In recent years, however, global US dollar reserves have declined – driven by the drop in the price of oil in late 2014 which forced the likes of Norges Bank, the Saudi Arabian Monetary Agency, and the Abu Dhabi Investment Authority to draw down on reserves to make up for the shortfall in state oil revenues – yet the portfolio flows into the US continued unabated.

Using US Treasury data on major foreign holders of Treasury securities as a proxy for foreign central banks’ US Treasury holdings and comparing it to the cumulative US Treasury securities issuance (net), it is evident that in recent years foreign central banks have been either unable or unwilling to finance the US external deficit.

Cumulative US Marketable Treasury Issuance (Net) vs. US Treasury Major Foreign Holdings1Sources: US Treasury, Securities Industry and Financial Markets Association

 

Instead, the US has been able to fund its external deficit through the sale of assets (such as Treasuries, corporate bonds and agency debt) to large, yield-starved institutional investors (mainly pension funds and life insurers) in Europe, Japan and other parts of Asia. The growing participation of foreign institutional investors can be seen through the growing gap between total foreign Treasury holdings versus the holdings of foreign central banks.

US Treasury Total Foreign Holdings vs. US Treasury Major Foreign Holdings2Source: US Treasury

 

Before going ahead and outlining our bearish US dollar thesis, we want to take a step back to understand how and why the US was able to finance its external deficit, particularly between 2015 and 2017, despite the absence of inflows from its traditional sources of funding and without a significant increase in its cost of financing. This understanding is the key to the framework that shapes our expectations for the US dollar going forward.

We start with Japan. In April 2013, the Bank of Japan (BoJ) unveiled a radical monetary stimulus package to inject approximately US dollars 1.4 trillion into the Japanese economy in less than two years. The aim of the massive burst of stimulus was to almost double the monetary base and to lift inflation expectations.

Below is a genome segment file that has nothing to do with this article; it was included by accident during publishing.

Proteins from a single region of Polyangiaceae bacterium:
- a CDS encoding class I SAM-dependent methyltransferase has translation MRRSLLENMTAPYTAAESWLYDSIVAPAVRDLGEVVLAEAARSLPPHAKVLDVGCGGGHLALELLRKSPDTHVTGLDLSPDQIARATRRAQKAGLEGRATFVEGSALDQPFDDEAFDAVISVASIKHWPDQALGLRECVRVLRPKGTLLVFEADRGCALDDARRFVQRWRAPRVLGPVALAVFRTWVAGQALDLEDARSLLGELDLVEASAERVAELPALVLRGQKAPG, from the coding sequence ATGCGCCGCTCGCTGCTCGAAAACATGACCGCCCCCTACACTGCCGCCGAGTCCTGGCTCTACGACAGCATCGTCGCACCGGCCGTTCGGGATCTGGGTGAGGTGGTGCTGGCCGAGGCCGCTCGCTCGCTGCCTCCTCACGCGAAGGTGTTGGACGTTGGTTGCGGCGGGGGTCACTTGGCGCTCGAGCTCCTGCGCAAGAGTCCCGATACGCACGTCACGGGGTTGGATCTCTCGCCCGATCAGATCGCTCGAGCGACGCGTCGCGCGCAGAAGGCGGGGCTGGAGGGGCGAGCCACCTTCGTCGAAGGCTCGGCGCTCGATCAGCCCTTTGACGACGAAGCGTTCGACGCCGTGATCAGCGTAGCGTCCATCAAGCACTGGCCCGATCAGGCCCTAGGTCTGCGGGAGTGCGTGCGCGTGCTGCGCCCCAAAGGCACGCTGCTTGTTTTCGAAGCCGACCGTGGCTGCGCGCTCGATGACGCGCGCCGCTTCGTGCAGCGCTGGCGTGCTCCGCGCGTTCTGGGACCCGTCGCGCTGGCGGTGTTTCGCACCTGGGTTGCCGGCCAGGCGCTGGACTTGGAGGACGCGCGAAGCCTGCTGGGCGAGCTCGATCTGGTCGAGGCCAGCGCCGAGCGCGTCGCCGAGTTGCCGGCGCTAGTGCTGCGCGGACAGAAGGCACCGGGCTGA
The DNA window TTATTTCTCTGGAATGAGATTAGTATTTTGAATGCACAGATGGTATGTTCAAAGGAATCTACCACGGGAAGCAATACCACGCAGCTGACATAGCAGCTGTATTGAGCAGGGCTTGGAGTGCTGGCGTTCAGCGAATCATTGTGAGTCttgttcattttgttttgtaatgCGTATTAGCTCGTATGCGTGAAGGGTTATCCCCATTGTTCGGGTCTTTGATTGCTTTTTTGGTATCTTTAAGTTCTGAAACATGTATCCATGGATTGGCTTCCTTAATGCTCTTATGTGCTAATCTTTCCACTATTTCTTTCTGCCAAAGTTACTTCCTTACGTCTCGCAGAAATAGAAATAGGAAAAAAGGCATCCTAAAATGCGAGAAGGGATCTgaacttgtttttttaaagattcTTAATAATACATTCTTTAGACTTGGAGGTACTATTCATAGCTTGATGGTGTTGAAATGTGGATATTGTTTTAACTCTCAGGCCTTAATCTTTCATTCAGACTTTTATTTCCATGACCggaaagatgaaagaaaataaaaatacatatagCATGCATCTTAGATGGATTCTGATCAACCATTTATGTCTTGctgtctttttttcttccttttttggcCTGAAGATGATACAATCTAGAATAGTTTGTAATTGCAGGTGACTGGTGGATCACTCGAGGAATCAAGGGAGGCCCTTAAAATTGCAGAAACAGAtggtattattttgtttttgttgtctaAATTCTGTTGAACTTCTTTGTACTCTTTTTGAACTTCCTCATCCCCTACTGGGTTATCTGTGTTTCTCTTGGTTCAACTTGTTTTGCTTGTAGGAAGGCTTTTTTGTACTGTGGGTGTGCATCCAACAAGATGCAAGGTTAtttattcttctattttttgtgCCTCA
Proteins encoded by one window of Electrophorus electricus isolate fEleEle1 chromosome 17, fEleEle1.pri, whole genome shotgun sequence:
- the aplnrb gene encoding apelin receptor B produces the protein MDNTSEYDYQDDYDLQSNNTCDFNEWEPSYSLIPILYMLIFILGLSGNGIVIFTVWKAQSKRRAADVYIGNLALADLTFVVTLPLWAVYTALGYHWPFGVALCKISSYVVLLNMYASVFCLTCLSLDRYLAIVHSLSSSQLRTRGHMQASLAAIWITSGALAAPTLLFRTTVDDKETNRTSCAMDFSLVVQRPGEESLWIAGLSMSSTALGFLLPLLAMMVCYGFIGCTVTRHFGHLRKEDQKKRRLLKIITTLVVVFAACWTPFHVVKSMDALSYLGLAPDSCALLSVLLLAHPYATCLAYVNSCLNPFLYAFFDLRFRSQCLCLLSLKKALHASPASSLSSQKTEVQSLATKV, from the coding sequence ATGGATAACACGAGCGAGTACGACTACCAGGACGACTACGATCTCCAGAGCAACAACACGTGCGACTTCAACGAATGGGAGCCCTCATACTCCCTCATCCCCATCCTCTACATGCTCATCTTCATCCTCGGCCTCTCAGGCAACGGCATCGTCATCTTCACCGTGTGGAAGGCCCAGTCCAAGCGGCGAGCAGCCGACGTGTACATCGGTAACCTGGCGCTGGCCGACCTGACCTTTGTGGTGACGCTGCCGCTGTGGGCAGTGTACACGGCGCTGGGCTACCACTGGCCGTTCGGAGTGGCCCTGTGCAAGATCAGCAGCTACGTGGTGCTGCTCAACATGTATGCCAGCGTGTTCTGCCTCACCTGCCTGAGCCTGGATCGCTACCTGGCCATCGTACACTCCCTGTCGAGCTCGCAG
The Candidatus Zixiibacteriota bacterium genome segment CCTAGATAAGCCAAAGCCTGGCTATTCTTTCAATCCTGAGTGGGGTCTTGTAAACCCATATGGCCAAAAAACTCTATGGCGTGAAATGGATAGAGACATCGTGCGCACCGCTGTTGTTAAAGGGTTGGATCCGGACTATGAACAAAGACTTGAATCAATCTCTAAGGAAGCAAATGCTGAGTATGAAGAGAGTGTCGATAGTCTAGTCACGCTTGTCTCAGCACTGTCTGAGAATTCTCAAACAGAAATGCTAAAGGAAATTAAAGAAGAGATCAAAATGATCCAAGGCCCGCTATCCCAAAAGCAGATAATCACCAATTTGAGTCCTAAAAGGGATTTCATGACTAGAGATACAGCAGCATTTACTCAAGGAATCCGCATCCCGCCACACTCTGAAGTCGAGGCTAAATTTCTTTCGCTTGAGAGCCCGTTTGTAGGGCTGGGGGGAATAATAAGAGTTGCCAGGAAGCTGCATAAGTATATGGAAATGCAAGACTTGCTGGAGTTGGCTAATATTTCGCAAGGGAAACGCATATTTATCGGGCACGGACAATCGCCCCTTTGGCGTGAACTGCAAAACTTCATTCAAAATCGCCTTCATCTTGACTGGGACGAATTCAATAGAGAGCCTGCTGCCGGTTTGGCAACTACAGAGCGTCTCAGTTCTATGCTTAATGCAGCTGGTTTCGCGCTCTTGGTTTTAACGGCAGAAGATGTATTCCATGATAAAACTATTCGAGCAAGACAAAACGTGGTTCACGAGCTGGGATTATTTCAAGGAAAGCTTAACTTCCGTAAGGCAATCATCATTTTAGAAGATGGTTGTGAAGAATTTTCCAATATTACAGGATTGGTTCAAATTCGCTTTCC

In October 2014, Governor Haruhiko Kuroda shocked financial markets once again by announcing that the BoJ would be increasing its monthly purchases of Japanese government bonds from yen 50 trillion to yen 80 trillion. And just for good measure the BoJ also decided to triple its monthly purchases of exchange traded funds (ETFs) and real estate investment trusts (REITs).

Staying true to form and unwilling to admit defeat in the fight for inflation the BoJ also went as far as introducing negative interest rates. Effective February 2016, the BoJ started charging 0.1 per cent on excess reserves.

Next, we turn to Europe. In June 2014, Señor Mario Draghi announced that the European Central Bank (ECB) had taken the decision to cut the interest rate on the deposit facility to -0.1 per cent. By March 2016, the ECB had cut its deposit facility rate three more times to take it to -0.4 per cent. In March 2015, the ECB also began purchasing euro 60 billion of bonds under quantitative easing. The bond purchases were increased to euro 80 billion in March 2016.

In response to the unconventional measures taken by the BoJ and the ECB, long-term interest rates in Japan and Europe proceeded to fall to historically low levels, which prompted Japanese and European purchases of foreign bonds to accelerate. It is estimated that from 2014 through 2017 Japanese and Eurozone institutional investors and financial institutions purchased approximately US dollar 2 trillion in foreign bonds (net). During the same period, selling of European fixed income by foreigners also picked up.